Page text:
Siobhan Haughey

Hong Kong’s Siobhan Haughey moves ominously closer to second gold at World University Games

Teenager lines herself up for a second gold at the competition as she clocks the fastest qualifying time in her semi-final

PUBLISHED : Thursday, 24 August, 2017, 9:50pm
UPDATED : Friday, 25 August, 2017, 10:14am

Even though she was coasting, Hong Kong star swimmer Siobhan Haughey still proved too good for her rivals as she moved a step closer to achieving a winning double at the World University Games.

The 19-year-old registered the fastest time, as expected, to reach the women’s 200 metres freestyle final.

Haughey will compete in her pet event and should prove too good if her history-making performance at last month’s world championships, where she finished fifth in the same event, is anything to go by.

The teenager was first to touch the pads in her race, clocking one minute and 58.71 seconds – almost two seconds faster than her time in the morning heats.

Haughey made good on her promise that she would swim faster after the heats in order to advance to the final and she did not disappoint as she swam another brilliant race.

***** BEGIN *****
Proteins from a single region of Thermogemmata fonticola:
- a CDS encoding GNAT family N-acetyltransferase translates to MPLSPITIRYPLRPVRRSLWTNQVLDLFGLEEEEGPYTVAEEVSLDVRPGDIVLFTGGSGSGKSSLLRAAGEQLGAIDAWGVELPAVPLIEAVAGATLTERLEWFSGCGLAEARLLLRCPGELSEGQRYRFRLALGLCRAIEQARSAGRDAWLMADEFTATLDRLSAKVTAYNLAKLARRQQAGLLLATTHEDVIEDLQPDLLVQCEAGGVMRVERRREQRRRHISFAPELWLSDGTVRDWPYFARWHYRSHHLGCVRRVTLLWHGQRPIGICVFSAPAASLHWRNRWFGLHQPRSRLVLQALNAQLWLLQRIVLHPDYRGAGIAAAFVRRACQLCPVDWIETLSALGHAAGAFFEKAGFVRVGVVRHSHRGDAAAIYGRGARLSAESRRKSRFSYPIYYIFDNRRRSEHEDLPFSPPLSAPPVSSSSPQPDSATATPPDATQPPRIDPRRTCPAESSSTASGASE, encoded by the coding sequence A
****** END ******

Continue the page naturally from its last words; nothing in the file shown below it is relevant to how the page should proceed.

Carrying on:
However, her time was still outside the Hong Kong record of 1:55.96 she set at the world championships, although the Hong Kong star will still have plenty in the tank as she vies for her – and Hong Kong’s – second gold medals at the Games.

The University of Michigan psychology student said she would approached the race with calm even though she was still excited that she had captured Hong Kong’s first gold in the 100 metre freestyle on Tuesday.

She would need to fully recharge her batteries for the the final on Friday evening with a fierce challenge from Anastasia Guzhenkova of Russia, who just came behind her in the semi-final in 1:58.87 and Brazilian Manuella Duarte, winner of another semi-final in 1:59.08, posing her biggest threats.

Hong Kong first won gold at the World University Games in 2009 when Hannah Wilson, also a swimmer, captured two golds in Belgrade in the women’s 100 metre freestyle and 100 metre butterfly. Haughey, however, said she never thought of winning gold and wanted to enjoy the event in Taiwan as it was an opportunity for her to represent both Hong Kong and her university.